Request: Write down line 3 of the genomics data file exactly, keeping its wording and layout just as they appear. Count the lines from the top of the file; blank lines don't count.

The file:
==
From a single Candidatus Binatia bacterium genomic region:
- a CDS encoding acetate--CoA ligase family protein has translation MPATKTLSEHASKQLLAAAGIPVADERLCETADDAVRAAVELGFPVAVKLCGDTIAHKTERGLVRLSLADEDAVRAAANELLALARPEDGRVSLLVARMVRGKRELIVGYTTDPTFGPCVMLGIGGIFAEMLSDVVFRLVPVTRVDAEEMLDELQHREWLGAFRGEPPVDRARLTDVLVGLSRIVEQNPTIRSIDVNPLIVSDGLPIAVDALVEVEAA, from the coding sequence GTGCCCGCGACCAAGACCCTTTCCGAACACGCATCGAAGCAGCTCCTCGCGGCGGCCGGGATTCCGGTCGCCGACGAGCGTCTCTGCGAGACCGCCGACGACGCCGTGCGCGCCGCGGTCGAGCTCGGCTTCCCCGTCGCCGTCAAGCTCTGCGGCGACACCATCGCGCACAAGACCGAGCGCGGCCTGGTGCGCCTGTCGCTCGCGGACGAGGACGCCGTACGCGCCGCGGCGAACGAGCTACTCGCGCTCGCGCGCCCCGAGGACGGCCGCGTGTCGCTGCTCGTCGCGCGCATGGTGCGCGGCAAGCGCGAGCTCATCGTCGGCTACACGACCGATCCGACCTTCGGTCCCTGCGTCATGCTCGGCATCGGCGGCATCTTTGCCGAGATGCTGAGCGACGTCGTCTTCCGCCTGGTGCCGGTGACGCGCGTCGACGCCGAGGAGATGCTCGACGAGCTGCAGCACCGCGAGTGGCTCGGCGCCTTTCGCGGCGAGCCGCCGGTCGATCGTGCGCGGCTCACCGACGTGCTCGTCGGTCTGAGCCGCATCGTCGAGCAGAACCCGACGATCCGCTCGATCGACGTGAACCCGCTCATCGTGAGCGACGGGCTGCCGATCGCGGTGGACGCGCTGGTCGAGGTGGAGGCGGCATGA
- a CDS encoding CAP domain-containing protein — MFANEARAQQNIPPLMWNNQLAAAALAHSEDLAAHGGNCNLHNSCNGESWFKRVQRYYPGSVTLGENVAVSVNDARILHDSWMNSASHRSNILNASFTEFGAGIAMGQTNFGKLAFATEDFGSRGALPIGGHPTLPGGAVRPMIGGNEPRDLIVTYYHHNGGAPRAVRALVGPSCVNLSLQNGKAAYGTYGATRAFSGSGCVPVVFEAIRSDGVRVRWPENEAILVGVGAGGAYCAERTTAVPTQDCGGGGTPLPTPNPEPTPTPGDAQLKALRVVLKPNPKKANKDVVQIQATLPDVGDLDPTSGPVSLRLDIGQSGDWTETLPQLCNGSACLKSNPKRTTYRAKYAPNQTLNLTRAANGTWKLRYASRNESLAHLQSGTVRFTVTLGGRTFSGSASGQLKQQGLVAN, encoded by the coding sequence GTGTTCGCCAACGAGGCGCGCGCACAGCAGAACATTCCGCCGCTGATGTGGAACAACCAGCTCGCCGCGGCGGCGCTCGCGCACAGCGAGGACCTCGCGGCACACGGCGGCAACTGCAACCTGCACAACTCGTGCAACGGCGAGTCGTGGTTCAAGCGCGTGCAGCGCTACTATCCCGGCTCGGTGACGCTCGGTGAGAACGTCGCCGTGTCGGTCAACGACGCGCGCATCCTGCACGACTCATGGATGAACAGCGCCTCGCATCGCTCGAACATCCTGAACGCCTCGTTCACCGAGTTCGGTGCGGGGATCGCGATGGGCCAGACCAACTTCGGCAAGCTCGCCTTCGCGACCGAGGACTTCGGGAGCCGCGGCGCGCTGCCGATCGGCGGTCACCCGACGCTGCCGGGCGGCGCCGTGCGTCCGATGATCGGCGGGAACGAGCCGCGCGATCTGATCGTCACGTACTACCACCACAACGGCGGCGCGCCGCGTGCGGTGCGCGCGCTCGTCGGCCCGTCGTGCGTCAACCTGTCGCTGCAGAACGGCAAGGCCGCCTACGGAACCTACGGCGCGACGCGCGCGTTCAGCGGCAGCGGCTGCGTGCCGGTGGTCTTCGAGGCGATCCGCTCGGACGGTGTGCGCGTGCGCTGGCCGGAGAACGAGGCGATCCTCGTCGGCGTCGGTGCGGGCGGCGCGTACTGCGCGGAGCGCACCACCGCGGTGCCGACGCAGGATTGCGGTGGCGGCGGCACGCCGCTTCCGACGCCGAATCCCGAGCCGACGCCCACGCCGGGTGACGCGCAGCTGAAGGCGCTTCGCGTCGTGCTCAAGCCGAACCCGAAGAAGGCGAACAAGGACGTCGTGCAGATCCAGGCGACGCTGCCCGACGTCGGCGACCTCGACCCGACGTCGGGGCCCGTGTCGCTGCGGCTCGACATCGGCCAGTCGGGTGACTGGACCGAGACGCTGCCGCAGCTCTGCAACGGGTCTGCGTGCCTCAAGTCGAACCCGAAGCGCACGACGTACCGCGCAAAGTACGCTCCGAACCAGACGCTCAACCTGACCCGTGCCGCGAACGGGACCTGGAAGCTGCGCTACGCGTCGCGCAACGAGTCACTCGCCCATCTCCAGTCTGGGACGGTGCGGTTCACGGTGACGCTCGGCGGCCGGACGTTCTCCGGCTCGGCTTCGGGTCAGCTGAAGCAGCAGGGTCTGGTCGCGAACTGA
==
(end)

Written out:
- a CDS encoding CAP domain-containing protein — MFANEARAQQNIPPLMWNNQLAAAALAHSEDLAAHGGNCNLHNSCNGESWFKRVQRYYPGSVTLGENVAVSVNDARILHDSWMNSASHRSNILNASFTEFGAGIAMGQTNFGKLAFATEDFGSRGALPIGGHPTLPGGAVRPMIGGNEPRDLIVTYYHHNGGAPRAVRALVGPSCVNLSLQNGKAAYGTYGATRAFSGSGCVPVVFEAIRSDGVRVRWPENEAILVGVGAGGAYCAERTTAVPTQDCGGGGTPLPTPNPEPTPTPGDAQLKALRVVLKPNPKKANKDVVQIQATLPDVGDLDPTSGPVSLRLDIGQSGDWTETLPQLCNGSACLKSNPKRTTYRAKYAPNQTLNLTRAANGTWKLRYASRNESLAHLQSGTVRFTVTLGGRTFSGSASGQLKQQGLVAN, encoded by the coding sequence GTGTTCGCCAACGAGGCGCGCGCACAGCAGAACATTCCGCCGCTGATGTGGAACAACCAGCTCGCCGCGGCGGCGCTCGCGCACAGCGAGGACCTCGCGGCACACGGCGGCAACTGCAACCTGCACAACTCGTGCAACGGCGAGTCGTGGTTCAAGCGCGTGCAGCGCTACTATCCCGGCTCGGTGACGCTCGGTGAGAACGTCGCCGTGTCGGTCAACGACGCGCGCATCCTGCACGACTCATGGATGAACAGCGCCTCGCATCGCTCGAACATCCTGAACGCCTCGTTCACCGAGTTCGGTGCGGGGATCGCGATGGGCCAGACCAACTTCGGCAAGCTCGCCTTCGCGACCGAGGACTTCGGGAGCCGCGGCGCGCTGCCGATCGGCGGTCACCCGACGCTGCCGGGCGGCGCCGTGCGTCCGATGATCGGCGGGAACGAGCCGCGCGATCTGATCGTCACGTACTACCACCACAACGGCGGCGCGCCGCGTGCGGTGCGCGCGCTCGTCGGCCCGTCGTGCGTCAACCTGTCGCTGCAGAACGGCAAGGCCGCCTACGGAACCTACGGCGCGACGCGCGCGTTCAGCGGCAGCGGCTGCGTGCCGGTGGTCTTCGAGGCGATCCGCTCGGACGGTGTGCGCGTGCGCTGGCCGGAGAACGAGGCGATCCTCGTCGGCGTCGGTGCGGGCGGCGCGTACTGCGCGGAGCGCACCACCGCGGTGCCGACGCAGGATTGCGGTGGCGGCGGCACGCCGCTTCCGACGCCGAATCCCGAGCCGACGCCCACGCCGGGTGACGCGCAGCTGAAGGCGCTTCGCGTCGTGCTCAAGCCGAACCCGAAGAAGGCGAACAAGGACGTCGTGCAGATCCAGGCGACGCTGCCCGACGTCGGCGACCTCGACCCGACGTCGGGGCCCGTGTCGCTGCGGCTCGACATCGGCCAGTCGGGTGACTGGACCGAGACGCTGCCGCAGCTCTGCAACGGGTCTGCGTGCCTCAAGTCGAACCCGAAGCGCACGACGTACCGCGCAAAGTACGCTCCGAACCAGACGCTCAACCTGACCCGTGCCGCGAACGGGACCTGGAAGCTGCGCTACGCGTCGCGCAACGAGTCACTCGCCCATCTCCAGTCTGGGACGGTGCGGTTCACGGTGACGCTCGGCGGCCGGACGTTCTCCGGCTCGGCTTCGGGTCAGCTGAAGCAGCAGGGTCTGGTCGCGAACTGA